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Chronology Historic Crown Hill Cemetery

1863 – 1912

September 25, 1863
Cemetery is incorporated as a non-profit, non-denominational, and non-sectarian with a Board of thirty corporators.

October 16, 1863
First 236 acres of land are purchased from three local farmers for $51,000.

December 31, 1863
Fredrick Chislett, landscape architect and first superintendent, moves his family into a cabin on the south approach of “The Crown”.

June 1, 1864
Dedication ceremony for the new cemetery.

June 2, 1864
Lucy Ann Seaton becomes the first burial with her funeral conducted by Rev. Hanford Edson.

Fall 1864
First private mausoleum for the Caleb Smith family is completed in Section 5.

February 19, 1865
Josephine Jones becomes the first Black interment at Crown Hill.

May 1, 1866
Gatehouse at the east entrance is completed.

July 1, 1866
A total of 480 burials are recorded with 71 monuments and 85 memorials.

August 27, 1866
U.S. Government purchases land for a National Cemetery. The first 707 soldiers are moved to this section in November.

September 9, 1867
A residence for the superintendent on the grounds is approved with completion in 1869.

May 30, 1868
First Memorial Day is celebrated at the National Cemetery

June 1, 1869
Grounds are expanded to 256 acres

April 12, 1871
Crown Hill Board votes to help finance the replacement of a wooden bridge over Fall Creek with an iron one so that large monuments can be brought to the cemetery.

January 7, 1875
Gothic chapel designed by D.A. Bohlen is commenced and completed by the year’s end.

November 13, 1877
Cemetery donates several lots to various benevolent societies.

April 26, 1878
Oliver P. Morton become the first of ten Indiana governors interred at Crown Hill.

January 20, 1880
First telephone installed at the cemetery.

November 1885
New Archway and Waiting Station is completed at the east gate, which becomes the main entrance.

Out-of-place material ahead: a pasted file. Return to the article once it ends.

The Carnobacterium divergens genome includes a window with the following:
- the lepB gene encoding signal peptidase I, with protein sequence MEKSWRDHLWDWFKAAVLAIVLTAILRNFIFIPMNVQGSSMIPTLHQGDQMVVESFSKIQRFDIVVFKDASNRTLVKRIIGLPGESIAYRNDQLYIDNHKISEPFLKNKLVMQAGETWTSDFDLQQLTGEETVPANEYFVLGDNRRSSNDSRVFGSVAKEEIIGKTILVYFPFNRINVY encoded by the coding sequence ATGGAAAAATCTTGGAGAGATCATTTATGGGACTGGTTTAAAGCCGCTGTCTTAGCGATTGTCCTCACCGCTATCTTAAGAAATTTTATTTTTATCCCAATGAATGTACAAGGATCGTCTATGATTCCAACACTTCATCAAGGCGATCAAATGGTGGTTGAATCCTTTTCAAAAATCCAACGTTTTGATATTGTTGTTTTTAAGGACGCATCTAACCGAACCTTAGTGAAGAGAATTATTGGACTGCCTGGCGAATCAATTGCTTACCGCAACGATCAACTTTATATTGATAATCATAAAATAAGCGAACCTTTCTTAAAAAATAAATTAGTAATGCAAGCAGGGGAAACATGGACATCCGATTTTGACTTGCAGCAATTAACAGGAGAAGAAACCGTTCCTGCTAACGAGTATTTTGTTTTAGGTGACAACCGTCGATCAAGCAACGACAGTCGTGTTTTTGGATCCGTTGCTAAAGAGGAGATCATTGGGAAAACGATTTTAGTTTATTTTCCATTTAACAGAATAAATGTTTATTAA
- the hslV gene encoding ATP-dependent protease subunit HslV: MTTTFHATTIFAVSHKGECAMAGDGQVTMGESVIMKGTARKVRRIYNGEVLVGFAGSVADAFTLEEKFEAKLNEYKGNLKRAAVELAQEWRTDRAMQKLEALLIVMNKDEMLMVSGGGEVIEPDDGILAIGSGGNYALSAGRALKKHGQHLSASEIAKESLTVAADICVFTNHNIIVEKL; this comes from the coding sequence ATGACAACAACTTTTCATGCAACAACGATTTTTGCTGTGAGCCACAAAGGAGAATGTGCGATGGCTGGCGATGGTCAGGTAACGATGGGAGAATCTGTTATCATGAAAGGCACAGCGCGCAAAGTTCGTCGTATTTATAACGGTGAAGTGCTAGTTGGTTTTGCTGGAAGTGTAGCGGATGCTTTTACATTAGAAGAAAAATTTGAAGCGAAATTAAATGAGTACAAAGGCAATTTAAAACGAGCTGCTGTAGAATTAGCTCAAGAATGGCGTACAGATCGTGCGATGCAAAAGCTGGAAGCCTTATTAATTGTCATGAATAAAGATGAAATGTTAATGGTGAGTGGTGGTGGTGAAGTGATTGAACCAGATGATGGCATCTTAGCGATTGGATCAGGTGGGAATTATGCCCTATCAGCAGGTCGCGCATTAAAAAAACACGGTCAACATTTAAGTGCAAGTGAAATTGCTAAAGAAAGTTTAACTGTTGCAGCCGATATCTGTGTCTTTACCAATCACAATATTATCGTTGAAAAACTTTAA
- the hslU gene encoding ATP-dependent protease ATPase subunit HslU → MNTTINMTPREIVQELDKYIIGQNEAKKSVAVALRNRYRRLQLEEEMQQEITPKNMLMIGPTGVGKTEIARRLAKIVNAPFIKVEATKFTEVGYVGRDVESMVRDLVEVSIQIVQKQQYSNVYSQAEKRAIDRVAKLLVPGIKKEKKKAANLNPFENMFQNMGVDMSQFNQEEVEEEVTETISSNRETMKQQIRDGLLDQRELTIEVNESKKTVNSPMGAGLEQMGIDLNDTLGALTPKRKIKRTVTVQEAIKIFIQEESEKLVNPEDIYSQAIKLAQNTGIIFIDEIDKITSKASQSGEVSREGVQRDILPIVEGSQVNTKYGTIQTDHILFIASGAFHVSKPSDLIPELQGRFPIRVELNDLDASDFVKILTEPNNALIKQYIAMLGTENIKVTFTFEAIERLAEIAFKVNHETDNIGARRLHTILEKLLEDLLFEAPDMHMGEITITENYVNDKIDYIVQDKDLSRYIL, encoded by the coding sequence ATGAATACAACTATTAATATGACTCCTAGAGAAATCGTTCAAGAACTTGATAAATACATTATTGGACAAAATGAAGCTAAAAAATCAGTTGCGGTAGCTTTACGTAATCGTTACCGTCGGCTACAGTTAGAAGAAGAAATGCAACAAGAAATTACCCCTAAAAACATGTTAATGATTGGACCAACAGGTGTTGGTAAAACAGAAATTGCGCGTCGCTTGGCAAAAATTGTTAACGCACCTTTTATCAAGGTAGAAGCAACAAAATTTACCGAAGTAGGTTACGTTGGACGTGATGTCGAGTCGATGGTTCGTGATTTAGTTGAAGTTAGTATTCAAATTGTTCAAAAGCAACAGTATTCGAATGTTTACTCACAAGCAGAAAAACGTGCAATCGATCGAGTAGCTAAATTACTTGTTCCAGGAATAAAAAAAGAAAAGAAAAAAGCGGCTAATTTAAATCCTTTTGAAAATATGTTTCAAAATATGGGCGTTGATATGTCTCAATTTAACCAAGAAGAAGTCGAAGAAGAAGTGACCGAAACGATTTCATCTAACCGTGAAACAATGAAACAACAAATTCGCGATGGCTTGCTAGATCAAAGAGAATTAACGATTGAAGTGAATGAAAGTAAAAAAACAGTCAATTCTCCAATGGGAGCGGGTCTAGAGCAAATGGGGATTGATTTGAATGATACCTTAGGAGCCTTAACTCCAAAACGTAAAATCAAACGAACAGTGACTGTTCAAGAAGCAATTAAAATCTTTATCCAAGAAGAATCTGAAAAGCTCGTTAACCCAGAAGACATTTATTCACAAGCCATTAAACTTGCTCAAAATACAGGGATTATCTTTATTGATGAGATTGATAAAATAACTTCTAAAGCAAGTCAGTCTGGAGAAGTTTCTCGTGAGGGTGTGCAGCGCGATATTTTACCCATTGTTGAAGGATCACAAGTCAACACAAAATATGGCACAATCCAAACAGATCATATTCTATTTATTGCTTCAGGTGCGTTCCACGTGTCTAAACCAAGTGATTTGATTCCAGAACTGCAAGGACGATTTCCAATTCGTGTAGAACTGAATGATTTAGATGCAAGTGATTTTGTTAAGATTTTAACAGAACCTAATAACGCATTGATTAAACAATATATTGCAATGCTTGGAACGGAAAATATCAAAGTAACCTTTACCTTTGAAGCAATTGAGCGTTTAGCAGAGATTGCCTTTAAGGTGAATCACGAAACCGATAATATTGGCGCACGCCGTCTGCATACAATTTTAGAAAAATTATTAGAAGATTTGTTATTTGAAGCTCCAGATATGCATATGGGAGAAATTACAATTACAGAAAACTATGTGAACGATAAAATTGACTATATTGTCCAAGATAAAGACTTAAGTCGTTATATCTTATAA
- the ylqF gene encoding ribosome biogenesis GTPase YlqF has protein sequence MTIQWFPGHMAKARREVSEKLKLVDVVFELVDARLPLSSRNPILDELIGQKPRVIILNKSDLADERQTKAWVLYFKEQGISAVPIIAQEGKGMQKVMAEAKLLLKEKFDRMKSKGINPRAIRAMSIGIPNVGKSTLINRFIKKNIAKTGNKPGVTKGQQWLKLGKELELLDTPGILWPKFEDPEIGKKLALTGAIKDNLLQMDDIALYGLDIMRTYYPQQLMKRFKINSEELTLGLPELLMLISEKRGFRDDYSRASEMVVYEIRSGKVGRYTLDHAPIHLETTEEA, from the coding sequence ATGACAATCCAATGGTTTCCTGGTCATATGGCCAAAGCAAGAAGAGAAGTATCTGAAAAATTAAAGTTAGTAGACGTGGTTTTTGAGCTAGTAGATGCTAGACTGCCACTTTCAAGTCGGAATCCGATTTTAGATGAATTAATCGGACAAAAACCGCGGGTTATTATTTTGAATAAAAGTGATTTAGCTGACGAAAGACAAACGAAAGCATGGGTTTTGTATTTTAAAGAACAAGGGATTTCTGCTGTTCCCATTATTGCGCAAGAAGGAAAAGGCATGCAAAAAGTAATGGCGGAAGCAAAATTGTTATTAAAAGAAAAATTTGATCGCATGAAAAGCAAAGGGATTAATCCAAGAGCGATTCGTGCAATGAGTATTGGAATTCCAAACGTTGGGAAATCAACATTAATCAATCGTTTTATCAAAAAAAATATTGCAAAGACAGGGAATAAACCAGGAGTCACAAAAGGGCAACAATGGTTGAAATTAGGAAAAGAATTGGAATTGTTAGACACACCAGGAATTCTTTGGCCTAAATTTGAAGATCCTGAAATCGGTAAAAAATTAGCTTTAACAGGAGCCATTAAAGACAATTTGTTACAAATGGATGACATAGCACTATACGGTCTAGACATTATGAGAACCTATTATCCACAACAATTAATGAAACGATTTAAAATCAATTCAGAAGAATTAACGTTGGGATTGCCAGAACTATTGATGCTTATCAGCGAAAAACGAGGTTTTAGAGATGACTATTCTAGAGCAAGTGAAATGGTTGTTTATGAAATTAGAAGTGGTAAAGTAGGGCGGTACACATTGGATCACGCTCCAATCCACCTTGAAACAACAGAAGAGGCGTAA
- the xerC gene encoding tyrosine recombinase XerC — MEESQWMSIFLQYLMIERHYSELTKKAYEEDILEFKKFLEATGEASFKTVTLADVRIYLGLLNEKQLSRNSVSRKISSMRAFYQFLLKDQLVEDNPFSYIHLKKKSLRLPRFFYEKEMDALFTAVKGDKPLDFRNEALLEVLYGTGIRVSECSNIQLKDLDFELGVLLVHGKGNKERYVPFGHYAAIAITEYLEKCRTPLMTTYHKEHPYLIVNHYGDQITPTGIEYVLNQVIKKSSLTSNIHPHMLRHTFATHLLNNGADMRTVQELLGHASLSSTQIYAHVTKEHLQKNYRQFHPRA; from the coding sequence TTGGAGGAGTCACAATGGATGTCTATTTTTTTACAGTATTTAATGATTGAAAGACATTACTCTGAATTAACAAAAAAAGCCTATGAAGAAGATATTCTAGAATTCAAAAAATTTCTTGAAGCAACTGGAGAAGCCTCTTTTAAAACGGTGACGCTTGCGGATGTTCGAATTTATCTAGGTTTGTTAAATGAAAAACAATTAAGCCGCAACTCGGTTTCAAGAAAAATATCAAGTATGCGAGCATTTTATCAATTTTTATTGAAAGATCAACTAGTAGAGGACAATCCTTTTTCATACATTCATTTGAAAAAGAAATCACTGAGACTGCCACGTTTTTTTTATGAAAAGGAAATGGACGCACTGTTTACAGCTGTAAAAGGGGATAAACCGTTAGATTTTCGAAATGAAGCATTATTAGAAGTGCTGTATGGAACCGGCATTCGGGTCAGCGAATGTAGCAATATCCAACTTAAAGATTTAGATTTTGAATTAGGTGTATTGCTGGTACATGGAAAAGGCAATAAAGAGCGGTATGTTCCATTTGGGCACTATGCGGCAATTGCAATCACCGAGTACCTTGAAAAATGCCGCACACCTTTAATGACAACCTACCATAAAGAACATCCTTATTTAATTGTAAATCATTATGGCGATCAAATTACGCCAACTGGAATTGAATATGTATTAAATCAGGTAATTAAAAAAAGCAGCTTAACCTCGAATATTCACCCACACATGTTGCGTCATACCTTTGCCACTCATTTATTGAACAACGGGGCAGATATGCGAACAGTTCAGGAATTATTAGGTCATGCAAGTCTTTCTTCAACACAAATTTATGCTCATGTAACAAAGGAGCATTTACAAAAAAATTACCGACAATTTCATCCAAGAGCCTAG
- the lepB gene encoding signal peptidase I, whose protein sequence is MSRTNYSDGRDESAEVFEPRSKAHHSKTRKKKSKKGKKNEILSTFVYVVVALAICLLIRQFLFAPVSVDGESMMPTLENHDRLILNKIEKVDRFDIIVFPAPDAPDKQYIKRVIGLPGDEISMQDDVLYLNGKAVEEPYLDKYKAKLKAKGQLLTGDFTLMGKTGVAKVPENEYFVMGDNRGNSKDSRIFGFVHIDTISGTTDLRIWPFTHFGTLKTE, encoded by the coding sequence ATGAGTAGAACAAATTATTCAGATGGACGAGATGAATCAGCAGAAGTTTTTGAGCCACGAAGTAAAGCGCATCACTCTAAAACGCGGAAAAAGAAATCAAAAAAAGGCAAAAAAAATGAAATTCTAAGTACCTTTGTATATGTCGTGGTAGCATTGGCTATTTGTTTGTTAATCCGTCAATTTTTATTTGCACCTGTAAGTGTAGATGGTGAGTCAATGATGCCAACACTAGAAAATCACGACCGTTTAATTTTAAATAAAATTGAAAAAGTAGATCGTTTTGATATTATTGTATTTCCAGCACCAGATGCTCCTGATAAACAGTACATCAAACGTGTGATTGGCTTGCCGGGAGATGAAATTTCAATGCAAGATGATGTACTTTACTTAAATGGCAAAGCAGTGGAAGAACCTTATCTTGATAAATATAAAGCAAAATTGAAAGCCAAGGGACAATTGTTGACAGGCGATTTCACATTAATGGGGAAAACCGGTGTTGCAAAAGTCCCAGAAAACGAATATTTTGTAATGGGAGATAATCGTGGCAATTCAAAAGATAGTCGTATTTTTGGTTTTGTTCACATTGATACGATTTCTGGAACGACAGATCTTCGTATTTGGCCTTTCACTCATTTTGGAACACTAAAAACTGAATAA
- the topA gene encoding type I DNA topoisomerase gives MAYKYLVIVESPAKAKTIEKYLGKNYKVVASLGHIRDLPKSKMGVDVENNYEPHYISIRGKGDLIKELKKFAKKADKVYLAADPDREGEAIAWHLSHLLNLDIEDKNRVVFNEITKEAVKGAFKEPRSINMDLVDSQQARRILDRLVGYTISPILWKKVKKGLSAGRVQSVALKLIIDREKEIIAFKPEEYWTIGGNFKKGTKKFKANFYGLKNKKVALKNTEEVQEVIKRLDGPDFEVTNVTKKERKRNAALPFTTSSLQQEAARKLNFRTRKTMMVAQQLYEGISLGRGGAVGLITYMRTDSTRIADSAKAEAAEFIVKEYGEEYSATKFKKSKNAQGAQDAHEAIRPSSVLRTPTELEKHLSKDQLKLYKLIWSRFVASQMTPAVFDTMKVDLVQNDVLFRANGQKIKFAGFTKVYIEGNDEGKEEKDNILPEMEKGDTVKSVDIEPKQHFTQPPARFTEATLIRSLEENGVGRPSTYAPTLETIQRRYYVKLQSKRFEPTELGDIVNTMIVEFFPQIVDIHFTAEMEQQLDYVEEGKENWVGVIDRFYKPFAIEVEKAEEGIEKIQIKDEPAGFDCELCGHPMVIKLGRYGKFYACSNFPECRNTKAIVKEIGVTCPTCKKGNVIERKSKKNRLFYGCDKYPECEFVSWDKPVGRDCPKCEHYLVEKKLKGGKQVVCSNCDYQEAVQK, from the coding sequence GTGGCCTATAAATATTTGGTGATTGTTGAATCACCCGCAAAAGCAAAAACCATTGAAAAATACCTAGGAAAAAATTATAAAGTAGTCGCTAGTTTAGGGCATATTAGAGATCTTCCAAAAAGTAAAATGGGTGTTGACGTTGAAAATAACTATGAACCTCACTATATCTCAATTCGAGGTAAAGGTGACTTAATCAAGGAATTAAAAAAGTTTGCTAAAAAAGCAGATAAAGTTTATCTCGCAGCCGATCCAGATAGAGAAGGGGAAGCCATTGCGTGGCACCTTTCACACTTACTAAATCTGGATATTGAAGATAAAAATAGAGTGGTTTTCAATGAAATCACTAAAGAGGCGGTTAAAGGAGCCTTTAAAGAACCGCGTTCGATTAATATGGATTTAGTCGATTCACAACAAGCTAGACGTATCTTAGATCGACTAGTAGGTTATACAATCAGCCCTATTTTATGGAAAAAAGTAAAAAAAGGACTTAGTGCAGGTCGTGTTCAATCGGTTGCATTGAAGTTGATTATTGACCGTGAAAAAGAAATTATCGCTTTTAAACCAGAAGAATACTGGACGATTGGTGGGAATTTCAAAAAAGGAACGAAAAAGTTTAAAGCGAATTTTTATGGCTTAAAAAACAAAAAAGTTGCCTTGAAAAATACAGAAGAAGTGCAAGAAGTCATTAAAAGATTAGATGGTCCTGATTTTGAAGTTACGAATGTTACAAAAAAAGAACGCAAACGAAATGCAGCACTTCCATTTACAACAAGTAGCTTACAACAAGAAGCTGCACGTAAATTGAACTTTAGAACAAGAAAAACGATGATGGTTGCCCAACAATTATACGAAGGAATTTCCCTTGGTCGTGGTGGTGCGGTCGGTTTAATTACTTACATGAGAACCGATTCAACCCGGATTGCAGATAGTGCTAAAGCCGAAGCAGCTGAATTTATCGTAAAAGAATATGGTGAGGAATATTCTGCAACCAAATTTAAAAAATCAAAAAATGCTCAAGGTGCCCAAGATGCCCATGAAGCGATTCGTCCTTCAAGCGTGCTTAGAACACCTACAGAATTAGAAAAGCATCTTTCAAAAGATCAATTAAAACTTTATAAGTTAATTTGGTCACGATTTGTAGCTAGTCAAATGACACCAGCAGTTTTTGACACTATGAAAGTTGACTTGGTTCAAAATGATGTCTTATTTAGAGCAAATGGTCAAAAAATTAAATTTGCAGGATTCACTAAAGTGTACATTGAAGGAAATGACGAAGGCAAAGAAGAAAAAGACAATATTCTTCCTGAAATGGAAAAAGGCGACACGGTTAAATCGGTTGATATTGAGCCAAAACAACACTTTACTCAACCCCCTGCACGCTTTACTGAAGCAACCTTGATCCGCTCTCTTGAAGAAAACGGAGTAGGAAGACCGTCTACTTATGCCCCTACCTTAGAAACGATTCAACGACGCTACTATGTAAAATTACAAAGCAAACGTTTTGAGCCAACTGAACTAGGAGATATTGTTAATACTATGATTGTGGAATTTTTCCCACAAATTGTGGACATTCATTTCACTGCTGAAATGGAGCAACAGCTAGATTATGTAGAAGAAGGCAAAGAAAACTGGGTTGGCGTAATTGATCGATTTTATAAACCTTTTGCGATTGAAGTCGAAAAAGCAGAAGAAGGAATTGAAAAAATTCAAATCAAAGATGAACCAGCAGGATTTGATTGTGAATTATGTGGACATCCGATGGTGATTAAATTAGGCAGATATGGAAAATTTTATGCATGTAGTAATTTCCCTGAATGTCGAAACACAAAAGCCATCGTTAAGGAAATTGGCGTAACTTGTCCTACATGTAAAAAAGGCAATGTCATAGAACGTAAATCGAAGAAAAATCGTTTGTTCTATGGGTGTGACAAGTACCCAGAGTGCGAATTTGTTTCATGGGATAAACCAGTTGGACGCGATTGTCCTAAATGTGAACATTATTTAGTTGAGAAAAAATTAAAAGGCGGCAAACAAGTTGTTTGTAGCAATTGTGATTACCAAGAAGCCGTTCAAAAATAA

April 30, 1886
All property south of Maple Road (38th St.) has now been purchased and amounts to 393 acres.

July 1889
A total of 157 acres on the north side of Maple Road is purchased.

April 1901
Original main entrance on Michigan Road is razed and replaced by a new west entrance of the southwest corner of South Grounds.

October 11, 1911
Forty acres on north side of Maple Road is purchased.

February 1912
Reburial of 1,100 Indianapolis pioneers is made from Greenlawn Cemetery

November 7, 1912
Autos are permitted entrance to the cemetery.

1914 – 1993

May 1914
A new superintendent’s residence is planned south of the Waiting Station on Boulevard Place.

June 1914
First sections of the brick and wrought iron fence are completed on the north and south sides of 38th St.

October 17 1917
James Witcomb Riley becomes the first burial on “The Crown”.

April 1918
The first automobile is purchased for the cemetery.

Fall 1925
Bridge/underpass Subway beneath 38th St. is commenced. It is completed by the summer of 1927

October 27, 1931
Confederate dead, numbering 1,616 prisoners of war who died at Camp Morton in the city, are reburied from Greenlawn.

February 7, 1933
Last cemetery work horses are sold

November 16, 1935
First family interment is made in the North Grounds (Section 223).

October 1942
Military bivouac or “War Show” consisting of more than 250 pyramidal tents and 2,600 soldiers is erected on the North Grounds to aid in recruiting efforts.

June 1950
Last two dwellings (including the superintendent’s home) are razed.

January 13, 1951
Community Mausoleum dedicated

April 1957
Entrance north of 38th St. opened.

Spring 1962
First of several Garden Crypts is erected east to the Community Mausoleum.

April 1968
Southwest entrance (at 32nd and the Old Michigan Road) is closed and removed.

July 1968
Ground breaking for the New Administration Building at the 38th St. Office.

May 2, 1972
Restored Gothic Chapel is dedicated.

February 28, 1973
Crown Hill Cemetery is designated a National Historical Place.

April 1985
Equatorial Sundial placed in front of the Community Mausoleum.

Spring 1988
Crown Hill Cemetery is recognized as a museum of local and state history.

Fall 1990
The Lewis E. Enkema Fountain placed inside the 34th St. entrance.

May 27, 1991
Dedication of the monument in the new military section takes place. Honors are extended to the United States Army, Navy, Air Force, and Coast Guard.

Fall 1992
Historic brick fence restoration completed.

Spring 1993
Crown Hill Funeral Home dedicated

October 3, 1993
Rededication of the Confederate lot (bronze plaques at this site contain the names of those interred here).

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